dures employed and the property parameters measured
investigate the effect of using continuous filaments as
for the compression and bending tests were identical to
opposed to cut staple fibers in the core of bicomponent
those described in Part I.
yarns.
The average breaking load and breaking elongation of
the treated and untreated yarns were measured on the
Materials and Methods Instron tester. Average values were computed on the
Particulars of the experimental yarns are given in basis of 30 tests for each yarn. Other test conditions were
Table I. The two medium count ring yarns (yarns 1 and similar to those described in Part I.
2) were made from the same fiber stock with the same We used a scanning electron microscope to observe
amount of twist. They both were knitting yarns with surface changes in treated yarns and fibers. A Hitachi
about 18% less twist than that of corresponding warp S-800 scanning electron microscope captured the mag-
yarns. Yarns 3, 4, and 5 represented coarse counts (above nified images of individual fibers on the surface of
60 tex) with twist levels considered appropriate for use treated and untreated yarns.

Textile Res. J. 75(4), 293–296 (2005) DOI:10.1177/0040517505054841 © 2005 Sage Publications www.sagepublications.com
294 TEXTILE RESEARCH JOURNAL

TABLE I. Experimental yarns.

No. Description of yarn sample Yarn count, tex Treatment time, hours % Weight loss

1 Ring spun intimate blend (35P:65C) 21.1 0.5 1.03
2 Ring spun polyester staple core/cotton sheath (35P:65C) 21.1 0.5 0.85
3 100% Cotton rotor spun 101.8 0.5 1.0
4 Friction spun polyester staple core/cotton sheath (35P:65C) 83.2 0.5 1.9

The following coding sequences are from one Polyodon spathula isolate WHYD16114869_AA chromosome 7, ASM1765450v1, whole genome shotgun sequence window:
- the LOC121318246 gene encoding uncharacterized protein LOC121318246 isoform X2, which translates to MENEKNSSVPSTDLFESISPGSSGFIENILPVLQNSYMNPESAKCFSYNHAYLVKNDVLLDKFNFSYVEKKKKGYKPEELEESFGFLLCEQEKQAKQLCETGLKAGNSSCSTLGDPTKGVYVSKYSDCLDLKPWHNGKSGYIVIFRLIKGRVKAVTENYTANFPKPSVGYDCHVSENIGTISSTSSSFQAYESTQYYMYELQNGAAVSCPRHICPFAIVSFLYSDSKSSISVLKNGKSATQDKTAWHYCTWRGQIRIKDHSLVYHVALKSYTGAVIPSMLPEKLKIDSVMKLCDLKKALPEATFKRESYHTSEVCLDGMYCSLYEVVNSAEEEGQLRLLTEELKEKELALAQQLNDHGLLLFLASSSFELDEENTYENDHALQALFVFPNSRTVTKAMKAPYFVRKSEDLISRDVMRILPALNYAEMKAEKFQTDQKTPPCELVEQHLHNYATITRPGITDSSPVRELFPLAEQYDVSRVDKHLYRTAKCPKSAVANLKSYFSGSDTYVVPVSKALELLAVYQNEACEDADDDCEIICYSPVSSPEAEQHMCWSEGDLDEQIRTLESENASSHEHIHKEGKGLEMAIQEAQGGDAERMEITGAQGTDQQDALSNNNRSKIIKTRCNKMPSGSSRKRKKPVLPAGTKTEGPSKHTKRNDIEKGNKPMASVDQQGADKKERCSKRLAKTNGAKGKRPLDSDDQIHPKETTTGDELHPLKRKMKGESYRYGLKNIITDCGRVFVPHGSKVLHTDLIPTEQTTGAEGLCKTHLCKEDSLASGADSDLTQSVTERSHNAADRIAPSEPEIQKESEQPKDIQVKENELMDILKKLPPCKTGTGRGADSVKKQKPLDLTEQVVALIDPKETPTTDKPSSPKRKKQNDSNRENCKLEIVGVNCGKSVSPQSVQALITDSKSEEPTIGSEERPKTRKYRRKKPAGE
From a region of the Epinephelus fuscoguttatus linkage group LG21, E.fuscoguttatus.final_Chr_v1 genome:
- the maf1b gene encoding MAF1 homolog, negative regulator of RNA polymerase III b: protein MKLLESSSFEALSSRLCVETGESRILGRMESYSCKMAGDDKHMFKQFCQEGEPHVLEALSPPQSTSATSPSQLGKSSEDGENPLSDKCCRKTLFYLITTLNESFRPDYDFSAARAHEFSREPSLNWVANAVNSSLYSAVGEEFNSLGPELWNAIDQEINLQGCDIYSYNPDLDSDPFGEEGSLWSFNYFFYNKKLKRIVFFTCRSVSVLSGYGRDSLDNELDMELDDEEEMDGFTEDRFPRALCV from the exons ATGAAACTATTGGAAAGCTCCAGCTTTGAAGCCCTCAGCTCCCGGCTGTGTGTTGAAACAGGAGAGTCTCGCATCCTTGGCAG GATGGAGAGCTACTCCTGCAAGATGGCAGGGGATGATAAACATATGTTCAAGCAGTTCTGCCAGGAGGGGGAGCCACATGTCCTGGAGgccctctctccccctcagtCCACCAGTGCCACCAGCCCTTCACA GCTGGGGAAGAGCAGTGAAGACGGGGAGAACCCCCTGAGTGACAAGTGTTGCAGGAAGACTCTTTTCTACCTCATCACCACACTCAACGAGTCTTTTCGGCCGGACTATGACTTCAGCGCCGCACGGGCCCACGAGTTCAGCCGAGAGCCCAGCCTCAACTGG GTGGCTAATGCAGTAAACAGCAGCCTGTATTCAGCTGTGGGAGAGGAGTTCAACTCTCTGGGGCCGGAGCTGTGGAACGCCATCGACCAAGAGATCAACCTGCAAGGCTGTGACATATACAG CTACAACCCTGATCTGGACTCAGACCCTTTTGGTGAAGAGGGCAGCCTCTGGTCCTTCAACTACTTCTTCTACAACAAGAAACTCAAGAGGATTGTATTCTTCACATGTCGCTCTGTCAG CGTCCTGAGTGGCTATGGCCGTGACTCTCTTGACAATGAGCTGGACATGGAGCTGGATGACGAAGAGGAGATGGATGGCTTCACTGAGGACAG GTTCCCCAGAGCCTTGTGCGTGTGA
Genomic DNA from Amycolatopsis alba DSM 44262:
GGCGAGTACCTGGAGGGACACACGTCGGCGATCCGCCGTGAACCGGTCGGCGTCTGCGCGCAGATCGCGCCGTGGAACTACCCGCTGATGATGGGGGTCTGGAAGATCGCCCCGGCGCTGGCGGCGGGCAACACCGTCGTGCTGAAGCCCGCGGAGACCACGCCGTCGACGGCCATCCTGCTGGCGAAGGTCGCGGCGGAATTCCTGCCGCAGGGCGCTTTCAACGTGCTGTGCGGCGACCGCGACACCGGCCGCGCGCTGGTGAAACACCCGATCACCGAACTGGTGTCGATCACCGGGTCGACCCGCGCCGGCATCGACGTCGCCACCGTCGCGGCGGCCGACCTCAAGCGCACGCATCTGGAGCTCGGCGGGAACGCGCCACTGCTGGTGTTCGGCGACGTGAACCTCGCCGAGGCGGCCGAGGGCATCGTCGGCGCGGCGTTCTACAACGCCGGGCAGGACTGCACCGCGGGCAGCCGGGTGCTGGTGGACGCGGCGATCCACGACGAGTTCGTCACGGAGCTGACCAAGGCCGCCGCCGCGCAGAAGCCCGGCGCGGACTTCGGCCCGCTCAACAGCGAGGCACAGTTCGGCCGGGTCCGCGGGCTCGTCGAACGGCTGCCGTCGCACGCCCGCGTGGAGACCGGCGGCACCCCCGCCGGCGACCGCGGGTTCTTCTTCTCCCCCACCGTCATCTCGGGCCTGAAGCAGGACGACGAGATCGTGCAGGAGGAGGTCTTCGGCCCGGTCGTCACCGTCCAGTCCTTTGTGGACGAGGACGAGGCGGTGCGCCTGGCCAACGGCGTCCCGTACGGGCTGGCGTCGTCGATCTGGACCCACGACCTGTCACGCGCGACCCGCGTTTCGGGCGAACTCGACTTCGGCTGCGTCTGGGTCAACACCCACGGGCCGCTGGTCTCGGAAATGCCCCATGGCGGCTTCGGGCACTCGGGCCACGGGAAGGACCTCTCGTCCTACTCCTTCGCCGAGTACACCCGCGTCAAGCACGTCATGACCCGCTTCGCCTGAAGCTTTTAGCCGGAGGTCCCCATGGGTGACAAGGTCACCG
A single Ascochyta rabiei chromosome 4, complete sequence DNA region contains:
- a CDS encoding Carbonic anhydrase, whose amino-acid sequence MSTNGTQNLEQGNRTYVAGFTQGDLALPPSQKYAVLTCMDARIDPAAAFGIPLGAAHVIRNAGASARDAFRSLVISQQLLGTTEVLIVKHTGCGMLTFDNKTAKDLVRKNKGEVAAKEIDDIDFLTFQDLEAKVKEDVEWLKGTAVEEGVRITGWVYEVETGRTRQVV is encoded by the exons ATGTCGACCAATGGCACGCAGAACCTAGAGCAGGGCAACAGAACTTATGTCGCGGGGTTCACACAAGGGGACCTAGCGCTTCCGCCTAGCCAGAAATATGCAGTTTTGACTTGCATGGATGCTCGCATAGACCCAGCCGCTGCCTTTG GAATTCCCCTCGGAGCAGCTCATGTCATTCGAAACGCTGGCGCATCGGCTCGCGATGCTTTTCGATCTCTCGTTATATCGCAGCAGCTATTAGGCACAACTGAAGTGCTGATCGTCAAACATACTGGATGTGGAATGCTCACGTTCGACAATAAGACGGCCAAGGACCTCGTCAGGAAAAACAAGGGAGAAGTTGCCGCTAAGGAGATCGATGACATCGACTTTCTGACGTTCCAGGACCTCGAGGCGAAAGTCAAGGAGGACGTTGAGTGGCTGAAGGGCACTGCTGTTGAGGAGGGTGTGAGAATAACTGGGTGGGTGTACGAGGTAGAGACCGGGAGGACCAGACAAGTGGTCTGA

5 Friction spun polyester filament core/cotton sheath (35P:65C) 90.8 0.5 0.51

Results and Discussion ness of the two friction yarns cannot explain the four
times higher weight loss of the staple-core yarn. Thus,
WEIGHT LOSS OF TREATED YARNS substituting cut staple fibers with a twistless multifila-
The weight losses of the five different yarns are shown ment yarn in the core of the bicomponent friction yarn
in Table I. Of the two ring yarns, one would expect the appears to improve its structural integrity, especially the
core-sheath yarn to show a higher weight loss compared tangling between the sheath fibers and the core yarn. The
to the intimate blend yarn, because of the preferential ends of the sheath fibers trapped between filaments of the
positioning of the cotton fibers on the surface of the yarn. core yarn can be expected to be held more firmly than the
However, the results indicate that the weight loss of the ends of the sheath fibers held between staple fibers of the
core-sheath yarn is less than that of the intimate blend core yarn. Also, substituting the staple-fiber core with a